Going forward there needs to be much more robust data validity checking. When we get into things like adding registry data to register new lambs one critical thing is to check for gestational errors (gestation periods that are not normal for the species, or a lamb being born before the sire or dam was born, possibly indicating wrong sire or dam identified or more likely an error on entering in the birth date of the sire or dam). Pedigree errors, tag errors and tracking are also places where data needs to be verified before entry. This isn’t a problem for lambs born into the LambTracker system where the dam is scanned and the sire calculated from the records of both gestation period and the ram the mother was exposed to or the AI insemination date and time but is a problem when entering in historical data into a LambTracker system to complete the records. I’ve run into that in my own flock. Before LambTracker I used spreadsheeps and copying and pasting or re-entering in the data to be imported into LambTracker resulted in some errors. I probably should document the workflows I developed to identify and handle those situations and add them into the LambTracker manual.

This is EXACTLY the sort of programming discussion I am missing and really appreciate.

Thank you for continuing to discuss this here.


My lab is starting soon…

Perhaps a different perspective would help: rather than beginning at sheep and attaching meds, begin at meds, and select the sheep. The sheep, in this case, would be the easier lookup entity (and more invariant), rather than the complexities of drug administration you detailed above.

Instead of noun-verb, the interface (or an interface) can be verb-noun. What are you doing, whom are you doing it too.


The actual order of lookup is more a function of how shepherds actually work with the flock than it is the software.

For example, when I am setting up to give a vaccine, I can select the vaccine from a list of the ones that are available in the sheep management task. That data (which vaccine) is saved between sheep. As I scan a sheep in the chute, I can select a checkbox to show whether that animal was given the suggested vaccine or not and save the data. The same thing works for wormers and other drugs. What happens behind the scenes when I save that data (which includes the date and time of administration, location and the specific lot number I used because it read that from the drug table when I set it up) is that the program does a lookup on the drug, finds the relevant withdrawal data and sets an alert on that individual animal as required. Alerts are a concept of a popup screen that happens any time you look up a sheep that must be dismissed before you go on. It sounds cumbersome but in practice it’s a very user/field friendly way to track critical information.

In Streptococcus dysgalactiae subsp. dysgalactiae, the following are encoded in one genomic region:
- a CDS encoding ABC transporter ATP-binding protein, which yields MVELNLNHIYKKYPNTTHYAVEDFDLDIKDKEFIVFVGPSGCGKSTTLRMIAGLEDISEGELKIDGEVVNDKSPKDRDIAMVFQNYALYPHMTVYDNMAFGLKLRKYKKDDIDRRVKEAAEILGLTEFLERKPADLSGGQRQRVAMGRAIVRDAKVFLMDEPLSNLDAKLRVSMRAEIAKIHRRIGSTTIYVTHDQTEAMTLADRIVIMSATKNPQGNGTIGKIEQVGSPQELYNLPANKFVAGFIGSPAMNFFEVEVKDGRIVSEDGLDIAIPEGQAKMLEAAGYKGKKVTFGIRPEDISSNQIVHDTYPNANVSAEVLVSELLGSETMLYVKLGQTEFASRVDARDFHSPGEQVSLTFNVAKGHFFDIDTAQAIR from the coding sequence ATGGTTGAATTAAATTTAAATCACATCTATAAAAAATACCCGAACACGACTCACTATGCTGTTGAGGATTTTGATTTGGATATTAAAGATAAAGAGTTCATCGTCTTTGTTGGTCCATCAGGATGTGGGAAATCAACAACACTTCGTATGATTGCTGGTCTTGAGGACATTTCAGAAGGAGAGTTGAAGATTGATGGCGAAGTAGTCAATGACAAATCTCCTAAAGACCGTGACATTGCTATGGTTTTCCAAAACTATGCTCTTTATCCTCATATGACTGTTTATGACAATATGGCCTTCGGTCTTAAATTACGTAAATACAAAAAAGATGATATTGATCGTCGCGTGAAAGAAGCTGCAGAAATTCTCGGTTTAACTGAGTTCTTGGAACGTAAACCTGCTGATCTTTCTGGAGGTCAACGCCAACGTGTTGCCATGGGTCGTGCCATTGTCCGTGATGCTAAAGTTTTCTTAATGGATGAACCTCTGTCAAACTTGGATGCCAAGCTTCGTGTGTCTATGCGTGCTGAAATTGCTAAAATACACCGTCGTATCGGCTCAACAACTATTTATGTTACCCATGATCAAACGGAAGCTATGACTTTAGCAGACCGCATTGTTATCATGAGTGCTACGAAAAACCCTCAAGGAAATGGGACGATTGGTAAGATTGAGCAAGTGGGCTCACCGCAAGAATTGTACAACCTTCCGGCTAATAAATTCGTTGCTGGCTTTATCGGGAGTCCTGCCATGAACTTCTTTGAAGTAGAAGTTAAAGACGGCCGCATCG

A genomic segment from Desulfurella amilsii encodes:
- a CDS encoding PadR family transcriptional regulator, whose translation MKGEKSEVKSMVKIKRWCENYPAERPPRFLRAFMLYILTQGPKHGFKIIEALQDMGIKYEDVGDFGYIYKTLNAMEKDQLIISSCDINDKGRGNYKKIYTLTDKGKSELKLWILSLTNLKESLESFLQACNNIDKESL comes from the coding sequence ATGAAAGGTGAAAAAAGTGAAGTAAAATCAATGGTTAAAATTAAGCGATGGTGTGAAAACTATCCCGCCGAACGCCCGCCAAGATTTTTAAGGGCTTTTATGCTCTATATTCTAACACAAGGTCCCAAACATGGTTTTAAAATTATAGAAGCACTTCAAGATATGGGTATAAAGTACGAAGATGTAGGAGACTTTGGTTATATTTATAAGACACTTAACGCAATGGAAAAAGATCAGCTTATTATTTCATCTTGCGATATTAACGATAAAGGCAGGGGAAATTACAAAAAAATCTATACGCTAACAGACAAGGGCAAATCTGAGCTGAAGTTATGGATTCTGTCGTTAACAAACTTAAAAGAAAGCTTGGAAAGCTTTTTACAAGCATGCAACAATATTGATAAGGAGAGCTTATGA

I use them to set up sorting alerts, so right now as I decide that one or more ram yearlings has proven that he belongs in the freezer I add a Butcher alert to his record. In 3 weeks when I am sorting our sheep to take to slaughter I can run the entire flock of ram lambs in and quickly pull into one pen the animals with butcher alerts. From that subset of sheep I can decide who goes on that trip, by picking the ones with the worst behavior and the largest ones. The alert is designed so that it should be easy to integrate an automatic sorting gate if they ever become inexpensive enough for a small flock.

Drug administration is a difficult corner case for the FK concept because while for standard things like a vaccine or dewormer, I can enter in the drug details when I buy the drug, in emergency situations you can’t do it easily. I have in a few cases when the drug was the same but the lot number differed, used the old drug record and then later duplicate that record, change the lot number and update the sheep drug table to point to the new copy. Corner cases are where the FK stipulation falls apart in several basic management tasks.